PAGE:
Turning to capital and liquidity, on Slide 17. Our CET1 ratio increased from 9% to 9.1% as approximately 20 basis points of organic capital generation was partially offset by 12 basis points of CECL phase-in. While not included in our CET1 ratio AOCI improved by $1 billion from December 31st to March 31st. Of our $12.6 billion of after tax OCI as of March 31st, $8.5 billion is related to our AFS portfolio, $2.5 billion is related to the frozen portion of the HTM portfolio, and $1.5 billion is related to our pension plan. We would expect the securities portfolio related OCI to decrease by $2 billion to $2.5 billion by the end of 2024, or by approximately 20%, and that's in a static rate environment. In addition, this accretion will be a powerful driver of higher tangible book value per share over time, a small glimpse of which we saw this past quarter with tangible book value increasing 8%.
On April 3rd, we also closed on the sale of a 20% minority stake in Truist Insurance Holdings, which added approximately 30 basis points to our capital ratios and provides flexibility in the future. Additionally, we declared a strong common dividend of $0.52 per share, which was paid on March 1st. Finally, Truist continues to have significant access to liquidity and a very robust liquidity managed process that includes internal and external stress-testing as well as real-time monitoring of our liquidity position. Our average consolidated LCR improved 113% during the first quarter and remains well above the regulatory minimum of 100%. We have access to approximately $166 billion of liquidity, including cash, FHLB borrowing capacity, unpledged securities and discount window capacity.
As a reminder, government and agency obligations represent 97% of our securities portfolio, which produces about $2.5 billion to $3 billion of cash flow per quarter. During the quarter, we conservatively increased our cash position from $16 billion as of December 31st, the $33 billion at the end of March funded largely by callable FHLB advances. And we'd expect that to somewhat normalized going forward given that activity has stabilized. More broadly, we do expect regulatory requirements around capital and liquidity to heightened, but believe we're in a strong position to respond given the already high expectations for an institution of our size, the strategic and financial flexibility we have as a company, and the orderly phase-in period that would likely accompanying potential changes.
Now I will review our updated guidance on Slide 18. Looking into the second quarter of 2023, we expect revenues to be relatively stable compared to the first quarter as a modest decline in NII is offset by seasonally stronger insurance revenue. Adjusted expenses are anticipated to increase 1% to 2% linked-quarter, primarily as a result of higher incentive-based compensation from insurance revenue growth. For the full-year 2023, we now expect revenues to increase 5% to 7% compared to 2022. The decline from our previous outlook is driven almost entirely by a lower net interest income outlook given higher deposit and funding costs. Adjusted expenses are still expected to increase between 5% and 7%. As I indicated earlier, we remain focused on taking actions throughout the year to reduce costs.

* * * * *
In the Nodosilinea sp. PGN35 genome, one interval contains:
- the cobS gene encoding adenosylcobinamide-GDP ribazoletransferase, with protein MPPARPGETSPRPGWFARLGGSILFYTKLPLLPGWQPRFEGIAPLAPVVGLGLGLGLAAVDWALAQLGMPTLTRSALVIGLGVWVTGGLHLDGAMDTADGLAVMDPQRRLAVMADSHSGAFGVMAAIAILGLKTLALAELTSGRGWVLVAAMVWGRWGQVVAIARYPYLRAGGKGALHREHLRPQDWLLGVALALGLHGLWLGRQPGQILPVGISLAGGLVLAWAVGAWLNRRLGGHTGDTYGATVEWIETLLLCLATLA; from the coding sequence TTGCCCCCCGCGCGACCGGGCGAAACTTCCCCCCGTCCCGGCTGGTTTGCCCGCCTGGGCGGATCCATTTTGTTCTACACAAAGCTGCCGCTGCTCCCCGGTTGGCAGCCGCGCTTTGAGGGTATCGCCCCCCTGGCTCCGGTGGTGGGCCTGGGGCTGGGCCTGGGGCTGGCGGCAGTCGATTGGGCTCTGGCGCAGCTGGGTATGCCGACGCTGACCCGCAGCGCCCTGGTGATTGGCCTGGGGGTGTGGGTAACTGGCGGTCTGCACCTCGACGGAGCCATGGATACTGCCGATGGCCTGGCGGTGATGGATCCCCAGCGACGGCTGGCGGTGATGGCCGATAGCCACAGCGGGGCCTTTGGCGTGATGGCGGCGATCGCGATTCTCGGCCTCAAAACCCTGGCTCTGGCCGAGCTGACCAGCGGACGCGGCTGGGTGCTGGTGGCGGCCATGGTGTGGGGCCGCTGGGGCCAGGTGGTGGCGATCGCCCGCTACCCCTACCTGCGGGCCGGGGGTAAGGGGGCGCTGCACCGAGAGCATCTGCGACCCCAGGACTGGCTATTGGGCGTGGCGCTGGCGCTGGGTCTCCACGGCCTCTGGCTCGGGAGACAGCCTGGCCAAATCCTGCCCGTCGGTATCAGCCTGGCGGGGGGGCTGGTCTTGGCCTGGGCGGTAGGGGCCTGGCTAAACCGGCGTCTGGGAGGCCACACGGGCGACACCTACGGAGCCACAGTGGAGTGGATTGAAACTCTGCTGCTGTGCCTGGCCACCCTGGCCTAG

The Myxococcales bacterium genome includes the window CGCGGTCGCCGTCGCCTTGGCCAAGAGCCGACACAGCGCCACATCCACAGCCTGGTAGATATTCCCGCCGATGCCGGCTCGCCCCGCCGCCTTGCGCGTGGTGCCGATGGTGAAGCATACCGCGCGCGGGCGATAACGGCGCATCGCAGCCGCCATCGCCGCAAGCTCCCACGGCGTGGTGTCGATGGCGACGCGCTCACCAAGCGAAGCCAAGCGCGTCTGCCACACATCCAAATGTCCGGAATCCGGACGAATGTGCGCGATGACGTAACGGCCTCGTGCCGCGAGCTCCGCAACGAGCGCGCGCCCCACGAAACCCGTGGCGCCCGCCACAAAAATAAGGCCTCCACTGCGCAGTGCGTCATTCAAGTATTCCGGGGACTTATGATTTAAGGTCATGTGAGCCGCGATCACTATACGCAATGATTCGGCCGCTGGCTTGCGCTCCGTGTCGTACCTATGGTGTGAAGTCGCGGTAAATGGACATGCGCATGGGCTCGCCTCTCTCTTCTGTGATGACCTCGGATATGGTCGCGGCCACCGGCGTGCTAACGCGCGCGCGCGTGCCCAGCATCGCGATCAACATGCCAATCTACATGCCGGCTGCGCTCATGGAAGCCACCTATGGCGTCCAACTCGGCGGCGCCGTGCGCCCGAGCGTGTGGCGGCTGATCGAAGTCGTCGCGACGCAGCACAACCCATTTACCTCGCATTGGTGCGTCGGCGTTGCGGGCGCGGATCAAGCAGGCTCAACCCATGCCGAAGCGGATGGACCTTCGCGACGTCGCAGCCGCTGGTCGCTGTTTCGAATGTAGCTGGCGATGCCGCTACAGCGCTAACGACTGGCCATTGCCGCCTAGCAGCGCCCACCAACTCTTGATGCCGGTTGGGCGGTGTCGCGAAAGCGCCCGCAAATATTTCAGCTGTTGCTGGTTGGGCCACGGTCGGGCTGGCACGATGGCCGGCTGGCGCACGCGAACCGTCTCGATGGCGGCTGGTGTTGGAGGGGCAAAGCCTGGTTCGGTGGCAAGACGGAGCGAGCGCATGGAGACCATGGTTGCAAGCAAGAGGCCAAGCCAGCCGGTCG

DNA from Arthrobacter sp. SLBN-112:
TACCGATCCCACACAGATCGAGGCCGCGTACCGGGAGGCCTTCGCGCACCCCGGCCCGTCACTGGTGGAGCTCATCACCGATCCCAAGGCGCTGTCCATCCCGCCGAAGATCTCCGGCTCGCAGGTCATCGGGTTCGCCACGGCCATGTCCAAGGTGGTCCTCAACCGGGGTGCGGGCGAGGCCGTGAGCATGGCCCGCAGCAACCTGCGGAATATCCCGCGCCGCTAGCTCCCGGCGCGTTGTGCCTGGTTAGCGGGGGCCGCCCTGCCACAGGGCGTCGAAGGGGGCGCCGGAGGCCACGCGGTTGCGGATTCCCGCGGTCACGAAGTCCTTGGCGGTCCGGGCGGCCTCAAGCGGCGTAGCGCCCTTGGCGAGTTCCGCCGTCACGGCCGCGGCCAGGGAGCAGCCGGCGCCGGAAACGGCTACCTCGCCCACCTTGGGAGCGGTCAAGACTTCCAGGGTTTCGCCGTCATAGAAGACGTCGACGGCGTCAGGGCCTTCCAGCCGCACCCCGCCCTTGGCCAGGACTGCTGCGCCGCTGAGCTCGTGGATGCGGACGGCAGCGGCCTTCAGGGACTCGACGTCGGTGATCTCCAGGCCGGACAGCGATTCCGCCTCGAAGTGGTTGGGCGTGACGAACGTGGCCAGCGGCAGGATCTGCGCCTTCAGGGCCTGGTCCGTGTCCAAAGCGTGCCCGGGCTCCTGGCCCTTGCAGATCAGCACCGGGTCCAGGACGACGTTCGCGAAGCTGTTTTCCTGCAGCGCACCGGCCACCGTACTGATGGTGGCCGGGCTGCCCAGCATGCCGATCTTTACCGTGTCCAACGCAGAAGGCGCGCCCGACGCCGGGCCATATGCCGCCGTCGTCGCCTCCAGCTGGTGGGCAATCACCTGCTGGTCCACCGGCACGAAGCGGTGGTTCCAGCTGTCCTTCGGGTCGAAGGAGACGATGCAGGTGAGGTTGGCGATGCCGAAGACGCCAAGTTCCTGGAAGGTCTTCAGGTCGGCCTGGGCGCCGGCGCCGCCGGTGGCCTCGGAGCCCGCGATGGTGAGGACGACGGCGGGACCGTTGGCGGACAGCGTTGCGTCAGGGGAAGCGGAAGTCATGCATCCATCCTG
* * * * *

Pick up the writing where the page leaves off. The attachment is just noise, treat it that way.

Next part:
Excluded from our adjusted expense outlook are two items. First, we are not including the impact of any potential incremental FDIC surcharge or assessment. After we received clarity, we'll provide an update on estimated impact. Secondly, there will be some onetime costs occurring in 2023 and 2024, tied to preparing Truist Insurance Holdings to transition its operating model to be more independent, which is consistent with its new capital structure. These expenses directly correlate to realizing significant value in the business overtime. We will not adjust for these expenses in our results, but we will provide transparency. Our goal is still to produce positive operating leverage and positive adjusted PPNR growth for the full year, excluding these two items. The degree of difficulty has increased relative to January given higher funding costs.
Our expectations for the net charge-off ratio to be between 35 basis points for the full-year is unchanged. Lastly, excluding discrete items, we now expect our effective tax rate will be approximately 20%, which translates to approximately 22% on a taxable equivalent basis, due to our adoption of recent accounting guidance regarding the amortization of new market tax credits. This change simply shift contra-revenue and other income to the tax expense line and has no impact on the bottom-line.
Now, I'll hand it back to Bill for some final remarks.